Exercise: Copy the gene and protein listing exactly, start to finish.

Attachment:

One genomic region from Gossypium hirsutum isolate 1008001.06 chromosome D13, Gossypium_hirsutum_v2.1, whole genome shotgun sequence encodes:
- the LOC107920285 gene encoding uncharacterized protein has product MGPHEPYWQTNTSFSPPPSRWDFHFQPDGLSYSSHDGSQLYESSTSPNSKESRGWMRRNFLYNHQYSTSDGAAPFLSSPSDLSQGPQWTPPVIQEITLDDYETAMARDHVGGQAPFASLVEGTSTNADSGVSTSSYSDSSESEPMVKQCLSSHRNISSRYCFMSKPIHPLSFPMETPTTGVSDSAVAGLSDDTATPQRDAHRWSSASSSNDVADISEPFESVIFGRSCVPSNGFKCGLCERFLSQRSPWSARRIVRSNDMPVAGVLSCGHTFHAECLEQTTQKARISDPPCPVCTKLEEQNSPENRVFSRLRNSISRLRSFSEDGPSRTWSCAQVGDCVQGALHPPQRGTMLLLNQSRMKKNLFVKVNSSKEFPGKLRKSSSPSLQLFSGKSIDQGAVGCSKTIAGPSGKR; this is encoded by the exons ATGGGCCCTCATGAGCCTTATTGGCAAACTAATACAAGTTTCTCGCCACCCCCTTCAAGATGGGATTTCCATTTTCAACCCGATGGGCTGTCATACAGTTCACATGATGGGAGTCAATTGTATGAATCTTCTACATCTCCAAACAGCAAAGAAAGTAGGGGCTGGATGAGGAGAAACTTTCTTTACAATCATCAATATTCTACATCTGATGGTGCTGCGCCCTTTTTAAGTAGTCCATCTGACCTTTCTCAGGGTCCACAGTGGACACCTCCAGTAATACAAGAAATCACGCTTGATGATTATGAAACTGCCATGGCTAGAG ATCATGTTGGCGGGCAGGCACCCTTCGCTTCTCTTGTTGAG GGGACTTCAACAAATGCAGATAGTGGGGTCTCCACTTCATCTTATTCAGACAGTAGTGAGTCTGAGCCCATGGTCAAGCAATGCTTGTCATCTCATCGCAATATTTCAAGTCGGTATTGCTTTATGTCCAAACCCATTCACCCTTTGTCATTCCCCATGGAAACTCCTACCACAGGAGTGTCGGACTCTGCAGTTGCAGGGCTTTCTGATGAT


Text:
One genomic region from Gossypium hirsutum isolate 1008001.06 chromosome D13, Gossypium_hirsutum_v2.1, whole genome shotgun sequence encodes:
- the LOC107920285 gene encoding uncharacterized protein has product MGPHEPYWQTNTSFSPPPSRWDFHFQPDGLSYSSHDGSQLYESSTSPNSKESRGWMRRNFLYNHQYSTSDGAAPFLSSPSDLSQGPQWTPPVIQEITLDDYETAMARDHVGGQAPFASLVEGTSTNADSGVSTSSYSDSSESEPMVKQCLSSHRNISSRYCFMSKPIHPLSFPMETPTTGVSDSAVAGLSDDTATPQRDAHRWSSASSSNDVADISEPFESVIFGRSCVPSNGFKCGLCERFLSQRSPWSARRIVRSNDMPVAGVLSCGHTFHAECLEQTTQKARISDPPCPVCTKLEEQNSPENRVFSRLRNSISRLRSFSEDGPSRTWSCAQVGDCVQGALHPPQRGTMLLLNQSRMKKNLFVKVNSSKEFPGKLRKSSSPSLQLFSGKSIDQGAVGCSKTIAGPSGKR; this is encoded by the exons ATGGGCCCTCATGAGCCTTATTGGCAAACTAATACAAGTTTCTCGCCACCCCCTTCAAGATGGGATTTCCATTTTCAACCCGATGGGCTGTCATACAGTTCACATGATGGGAGTCAATTGTATGAATCTTCTACATCTCCAAACAGCAAAGAAAGTAGGGGCTGGATGAGGAGAAACTTTCTTTACAATCATCAATATTCTACATCTGATGGTGCTGCGCCCTTTTTAAGTAGTCCATCTGACCTTTCTCAGGGTCCACAGTGGACACCTCCAGTAATACAAGAAATCACGCTTGATGATTATGAAACTGCCATGGCTAGAG ATCATGTTGGCGGGCAGGCACCCTTCGCTTCTCTTGTTGAG GGGACTTCAACAAATGCAGATAGTGGGGTCTCCACTTCATCTTATTCAGACAGTAGTGAGTCTGAGCCCATGGTCAAGCAATGCTTGTCATCTCATCGCAATATTTCAAGTCGGTATTGCTTTATGTCCAAACCCATTCACCCTTTGTCATTCCCCATGGAAACTCCTACCACAGGAGTGTCGGACTCTGCAGTTGCAGGGCTTTCTGATGAT